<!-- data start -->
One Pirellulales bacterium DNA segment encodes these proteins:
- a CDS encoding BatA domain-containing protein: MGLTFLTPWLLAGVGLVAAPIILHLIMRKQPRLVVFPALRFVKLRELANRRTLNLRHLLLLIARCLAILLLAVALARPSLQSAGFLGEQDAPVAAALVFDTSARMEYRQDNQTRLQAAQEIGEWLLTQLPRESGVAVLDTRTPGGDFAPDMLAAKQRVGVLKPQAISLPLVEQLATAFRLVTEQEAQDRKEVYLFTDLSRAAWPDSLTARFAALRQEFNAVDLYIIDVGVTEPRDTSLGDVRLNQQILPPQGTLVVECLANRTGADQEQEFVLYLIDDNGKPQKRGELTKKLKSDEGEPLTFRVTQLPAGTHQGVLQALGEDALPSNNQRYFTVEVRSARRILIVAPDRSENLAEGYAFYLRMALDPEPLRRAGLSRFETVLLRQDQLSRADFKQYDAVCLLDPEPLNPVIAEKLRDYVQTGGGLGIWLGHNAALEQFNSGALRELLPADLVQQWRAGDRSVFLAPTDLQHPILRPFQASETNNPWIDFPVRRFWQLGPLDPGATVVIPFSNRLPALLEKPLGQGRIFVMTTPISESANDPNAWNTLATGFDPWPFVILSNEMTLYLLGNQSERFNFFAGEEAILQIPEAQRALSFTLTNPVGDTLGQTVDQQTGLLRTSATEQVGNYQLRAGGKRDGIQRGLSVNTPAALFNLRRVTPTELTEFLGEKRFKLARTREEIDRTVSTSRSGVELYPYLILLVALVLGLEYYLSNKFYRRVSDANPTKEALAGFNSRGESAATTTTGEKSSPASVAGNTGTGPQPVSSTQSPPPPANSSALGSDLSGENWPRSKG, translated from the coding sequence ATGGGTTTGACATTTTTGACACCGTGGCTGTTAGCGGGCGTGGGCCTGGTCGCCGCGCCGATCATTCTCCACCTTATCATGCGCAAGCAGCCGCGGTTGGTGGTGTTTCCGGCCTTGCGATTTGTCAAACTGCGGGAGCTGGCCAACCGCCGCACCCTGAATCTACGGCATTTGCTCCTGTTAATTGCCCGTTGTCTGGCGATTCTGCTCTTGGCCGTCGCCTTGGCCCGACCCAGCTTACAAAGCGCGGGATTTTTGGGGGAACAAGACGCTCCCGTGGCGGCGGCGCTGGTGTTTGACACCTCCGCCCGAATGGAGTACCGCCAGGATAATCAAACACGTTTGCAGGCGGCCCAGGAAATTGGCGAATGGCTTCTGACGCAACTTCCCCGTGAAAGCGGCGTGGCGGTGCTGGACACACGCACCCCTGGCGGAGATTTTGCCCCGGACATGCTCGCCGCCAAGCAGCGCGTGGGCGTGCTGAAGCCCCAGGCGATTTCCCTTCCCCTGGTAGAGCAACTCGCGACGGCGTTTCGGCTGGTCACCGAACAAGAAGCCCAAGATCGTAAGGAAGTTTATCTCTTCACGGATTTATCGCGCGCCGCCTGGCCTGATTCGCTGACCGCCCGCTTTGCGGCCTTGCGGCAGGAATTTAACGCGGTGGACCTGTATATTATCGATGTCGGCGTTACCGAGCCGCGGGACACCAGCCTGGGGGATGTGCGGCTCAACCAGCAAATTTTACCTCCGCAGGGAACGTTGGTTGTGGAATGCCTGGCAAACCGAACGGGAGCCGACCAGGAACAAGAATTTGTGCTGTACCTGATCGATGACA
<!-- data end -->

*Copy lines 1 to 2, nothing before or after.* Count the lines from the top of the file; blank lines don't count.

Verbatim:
One Pirellulales bacterium DNA segment encodes these proteins:
- a CDS encoding BatA domain-containing protein: MGLTFLTPWLLAGVGLVAAPIILHLIMRKQPRLVVFPALRFVKLRELANRRTLNLRHLLLLIARCLAILLLAVALARPSLQSAGFLGEQDAPVAAALVFDTSARMEYRQDNQTRLQAAQEIGEWLLTQLPRESGVAVLDTRTPGGDFAPDMLAAKQRVGVLKPQAISLPLVEQLATAFRLVTEQEAQDRKEVYLFTDLSRAAWPDSLTARFAALRQEFNAVDLYIIDVGVTEPRDTSLGDVRLNQQILPPQGTLVVECLANRTGADQEQEFVLYLIDDNGKPQKRGELTKKLKSDEGEPLTFRVTQLPAGTHQGVLQALGEDALPSNNQRYFTVEVRSARRILIVAPDRSENLAEGYAFYLRMALDPEPLRRAGLSRFETVLLRQDQLSRADFKQYDAVCLLDPEPLNPVIAEKLRDYVQTGGGLGIWLGHNAALEQFNSGALRELLPADLVQQWRAGDRSVFLAPTDLQHPILRPFQASETNNPWIDFPVRRFWQLGPLDPGATVVIPFSNRLPALLEKPLGQGRIFVMTTPISESANDPNAWNTLATGFDPWPFVILSNEMTLYLLGNQSERFNFFAGEEAILQIPEAQRALSFTLTNPVGDTLGQTVDQQTGLLRTSATEQVGNYQLRAGGKRDGIQRGLSVNTPAALFNLRRVTPTELTEFLGEKRFKLARTREEIDRTVSTSRSGVELYPYLILLVALVLGLEYYLSNKFYRRVSDANPTKEALAGFNSRGESAATTTTGEKSSPASVAGNTGTGPQPVSSTQSPPPPANSSALGSDLSGENWPRSKG, translated from the coding sequence ATGGGTTTGACATTTTTGACACCGTGGCTGTTAGCGGGCGTGGGCCTGGTCGCCGCGCCGATCATTCTCCACCTTATCATGCGCAAGCAGCCGCGGTTGGTGGTGTTTCCGGCCTTGCGATTTGTCAAACTGCGGGAGCTGGCCAACCGCCGCACCCTGAATCTACGGCATTTGCTCCTGTTAATTGCCCGTTGTCTGGCGATTCTGCTCTTGGCCGTCGCCTTGGCCCGACCCAGCTTACAAAGCGCGGGATTTTTGGGGGAACAAGACGCTCCCGTGGCGGCGGCGCTGGTGTTTGACACCTCCGCCCGAATGGAGTACCGCCAGGATAATCAAACACGTTTGCAGGCGGCCCAGGAAATTGGCGAATGGCTTCTGACGCAACTTCCCCGTGAAAGCGGCGTGGCGGTGCTGGACACACGCACCCCTGGCGGAGATTTTGCCCCGGACATGCTCGCCGCCAAGCAGCGCGTGGGCGTGCTGAAGCCCCAGGCGATTTCCCTTCCCCTGGTAGAGCAACTCGCGACGGCGTTTCGGCTGGTCACCGAACAAGAAGCCCAAGATCGTAAGGAAGTTTATCTCTTCACGGATTTATCGCGCGCCGCCTGGCCTGATTCGCTGACCGCCCGCTTTGCGGCCTTGCGGCAGGAATTTAACGCGGTGGACCTGTATATTATCGATGTCGGCGTTACCGAGCCGCGGGACACCAGCCTGGGGGATGTGCGGCTCAACCAGCAAATTTTACCTCCGCAGGGAACGTTGGTTGTGGAATGCCTGGCAAACCGAACGGGAGCCGACCAGGAACAAGAATTTGTGCTGTACCTGATCGATGACA